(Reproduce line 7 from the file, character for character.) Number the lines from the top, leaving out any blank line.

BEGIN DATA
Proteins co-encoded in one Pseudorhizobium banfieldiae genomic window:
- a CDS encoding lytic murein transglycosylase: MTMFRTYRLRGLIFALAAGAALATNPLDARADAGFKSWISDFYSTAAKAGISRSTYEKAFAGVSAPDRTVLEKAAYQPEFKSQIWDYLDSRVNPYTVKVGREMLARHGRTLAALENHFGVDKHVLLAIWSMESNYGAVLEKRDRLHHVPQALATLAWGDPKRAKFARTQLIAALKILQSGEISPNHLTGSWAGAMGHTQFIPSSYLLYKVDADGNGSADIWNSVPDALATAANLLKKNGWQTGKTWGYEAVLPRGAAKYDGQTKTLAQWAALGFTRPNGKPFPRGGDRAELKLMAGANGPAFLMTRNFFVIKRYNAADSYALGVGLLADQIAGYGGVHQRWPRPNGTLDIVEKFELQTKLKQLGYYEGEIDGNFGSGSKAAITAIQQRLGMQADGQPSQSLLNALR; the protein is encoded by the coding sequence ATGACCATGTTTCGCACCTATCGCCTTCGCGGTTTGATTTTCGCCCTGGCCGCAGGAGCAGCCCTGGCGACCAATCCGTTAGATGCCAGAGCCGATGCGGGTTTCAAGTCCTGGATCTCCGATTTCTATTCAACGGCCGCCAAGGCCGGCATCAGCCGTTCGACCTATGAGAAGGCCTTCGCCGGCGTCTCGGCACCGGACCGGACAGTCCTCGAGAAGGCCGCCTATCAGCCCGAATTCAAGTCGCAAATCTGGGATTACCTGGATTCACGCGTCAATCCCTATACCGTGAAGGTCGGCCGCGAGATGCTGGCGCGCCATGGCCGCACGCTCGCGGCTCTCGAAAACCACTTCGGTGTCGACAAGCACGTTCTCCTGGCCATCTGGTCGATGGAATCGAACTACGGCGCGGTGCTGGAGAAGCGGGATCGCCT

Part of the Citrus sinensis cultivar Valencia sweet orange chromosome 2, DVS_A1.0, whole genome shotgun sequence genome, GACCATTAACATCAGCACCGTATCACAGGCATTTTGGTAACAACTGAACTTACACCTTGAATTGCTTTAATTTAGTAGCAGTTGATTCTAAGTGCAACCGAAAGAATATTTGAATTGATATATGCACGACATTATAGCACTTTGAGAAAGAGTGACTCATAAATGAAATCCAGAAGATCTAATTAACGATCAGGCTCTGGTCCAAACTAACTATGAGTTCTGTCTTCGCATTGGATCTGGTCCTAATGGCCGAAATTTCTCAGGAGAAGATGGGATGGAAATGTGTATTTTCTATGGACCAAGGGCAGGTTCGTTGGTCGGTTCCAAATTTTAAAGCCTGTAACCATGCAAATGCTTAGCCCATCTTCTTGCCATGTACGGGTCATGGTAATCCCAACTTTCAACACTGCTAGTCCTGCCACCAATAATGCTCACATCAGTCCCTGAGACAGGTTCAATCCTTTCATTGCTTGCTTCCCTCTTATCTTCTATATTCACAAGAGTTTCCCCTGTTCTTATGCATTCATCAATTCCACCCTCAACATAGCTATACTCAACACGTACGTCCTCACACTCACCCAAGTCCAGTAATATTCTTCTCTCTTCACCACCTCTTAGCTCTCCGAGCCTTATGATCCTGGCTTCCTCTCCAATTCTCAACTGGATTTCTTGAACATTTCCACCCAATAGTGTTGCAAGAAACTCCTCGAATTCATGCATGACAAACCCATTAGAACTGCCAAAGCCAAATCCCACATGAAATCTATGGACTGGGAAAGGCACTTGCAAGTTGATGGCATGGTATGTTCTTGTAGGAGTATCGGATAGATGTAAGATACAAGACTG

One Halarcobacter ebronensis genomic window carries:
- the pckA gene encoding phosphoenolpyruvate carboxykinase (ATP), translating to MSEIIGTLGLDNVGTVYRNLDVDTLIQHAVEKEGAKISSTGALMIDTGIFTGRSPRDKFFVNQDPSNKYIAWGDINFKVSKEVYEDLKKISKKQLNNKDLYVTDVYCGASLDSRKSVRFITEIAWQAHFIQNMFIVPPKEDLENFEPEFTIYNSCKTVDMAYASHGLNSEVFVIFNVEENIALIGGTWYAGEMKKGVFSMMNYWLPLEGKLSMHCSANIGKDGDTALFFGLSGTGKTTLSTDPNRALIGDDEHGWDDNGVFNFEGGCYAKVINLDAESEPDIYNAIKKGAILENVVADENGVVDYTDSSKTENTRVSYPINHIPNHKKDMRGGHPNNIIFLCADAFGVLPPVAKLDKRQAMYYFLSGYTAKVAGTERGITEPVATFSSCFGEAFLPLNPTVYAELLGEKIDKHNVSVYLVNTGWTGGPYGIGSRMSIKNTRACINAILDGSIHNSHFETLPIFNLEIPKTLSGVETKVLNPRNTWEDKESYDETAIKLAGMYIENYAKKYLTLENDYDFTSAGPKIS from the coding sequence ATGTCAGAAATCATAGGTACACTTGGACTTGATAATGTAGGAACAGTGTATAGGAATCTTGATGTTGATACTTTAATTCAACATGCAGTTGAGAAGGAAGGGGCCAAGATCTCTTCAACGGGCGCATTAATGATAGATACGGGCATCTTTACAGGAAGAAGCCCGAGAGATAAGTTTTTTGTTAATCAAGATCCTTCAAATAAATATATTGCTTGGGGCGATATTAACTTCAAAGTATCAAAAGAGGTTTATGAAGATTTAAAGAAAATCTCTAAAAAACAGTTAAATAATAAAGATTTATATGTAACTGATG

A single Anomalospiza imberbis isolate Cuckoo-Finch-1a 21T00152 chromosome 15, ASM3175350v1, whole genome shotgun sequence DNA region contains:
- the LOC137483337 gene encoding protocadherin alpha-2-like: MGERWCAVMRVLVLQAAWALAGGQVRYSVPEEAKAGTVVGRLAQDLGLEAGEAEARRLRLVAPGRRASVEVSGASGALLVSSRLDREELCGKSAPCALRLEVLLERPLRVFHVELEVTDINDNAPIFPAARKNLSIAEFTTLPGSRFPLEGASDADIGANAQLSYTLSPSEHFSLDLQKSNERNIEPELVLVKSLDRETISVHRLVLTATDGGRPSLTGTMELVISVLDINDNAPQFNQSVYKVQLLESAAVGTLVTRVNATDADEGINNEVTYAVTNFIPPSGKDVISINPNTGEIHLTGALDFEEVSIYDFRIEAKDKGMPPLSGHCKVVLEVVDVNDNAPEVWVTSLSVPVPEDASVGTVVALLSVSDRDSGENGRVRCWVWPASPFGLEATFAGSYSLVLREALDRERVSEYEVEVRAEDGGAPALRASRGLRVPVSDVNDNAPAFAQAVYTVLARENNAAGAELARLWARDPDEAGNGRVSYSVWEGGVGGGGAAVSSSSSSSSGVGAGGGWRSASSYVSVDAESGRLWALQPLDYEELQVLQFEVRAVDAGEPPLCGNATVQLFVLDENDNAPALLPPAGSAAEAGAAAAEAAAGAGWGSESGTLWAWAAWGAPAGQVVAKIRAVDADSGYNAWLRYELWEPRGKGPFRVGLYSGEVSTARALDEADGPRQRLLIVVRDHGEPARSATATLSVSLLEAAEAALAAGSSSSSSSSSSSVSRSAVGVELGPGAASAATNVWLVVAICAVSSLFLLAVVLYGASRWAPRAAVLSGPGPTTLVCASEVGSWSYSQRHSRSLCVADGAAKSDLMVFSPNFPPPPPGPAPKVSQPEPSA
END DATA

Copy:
- the LOC137483337 gene encoding protocadherin alpha-2-like: MGERWCAVMRVLVLQAAWALAGGQVRYSVPEEAKAGTVVGRLAQDLGLEAGEAEARRLRLVAPGRRASVEVSGASGALLVSSRLDREELCGKSAPCALRLEVLLERPLRVFHVELEVTDINDNAPIFPAARKNLSIAEFTTLPGSRFPLEGASDADIGANAQLSYTLSPSEHFSLDLQKSNERNIEPELVLVKSLDRETISVHRLVLTATDGGRPSLTGTMELVISVLDINDNAPQFNQSVYKVQLLESAAVGTLVTRVNATDADEGINNEVTYAVTNFIPPSGKDVISINPNTGEIHLTGALDFEEVSIYDFRIEAKDKGMPPLSGHCKVVLEVVDVNDNAPEVWVTSLSVPVPEDASVGTVVALLSVSDRDSGENGRVRCWVWPASPFGLEATFAGSYSLVLREALDRERVSEYEVEVRAEDGGAPALRASRGLRVPVSDVNDNAPAFAQAVYTVLARENNAAGAELARLWARDPDEAGNGRVSYSVWEGGVGGGGAAVSSSSSSSSGVGAGGGWRSASSYVSVDAESGRLWALQPLDYEELQVLQFEVRAVDAGEPPLCGNATVQLFVLDENDNAPALLPPAGSAAEAGAAAAEAAAGAGWGSESGTLWAWAAWGAPAGQVVAKIRAVDADSGYNAWLRYELWEPRGKGPFRVGLYSGEVSTARALDEADGPRQRLLIVVRDHGEPARSATATLSVSLLEAAEAALAAGSSSSSSSSSSSVSRSAVGVELGPGAASAATNVWLVVAICAVSSLFLLAVVLYGASRWAPRAAVLSGPGPTTLVCASEVGSWSYSQRHSRSLCVADGAAKSDLMVFSPNFPPPPPGPAPKVSQPEPSA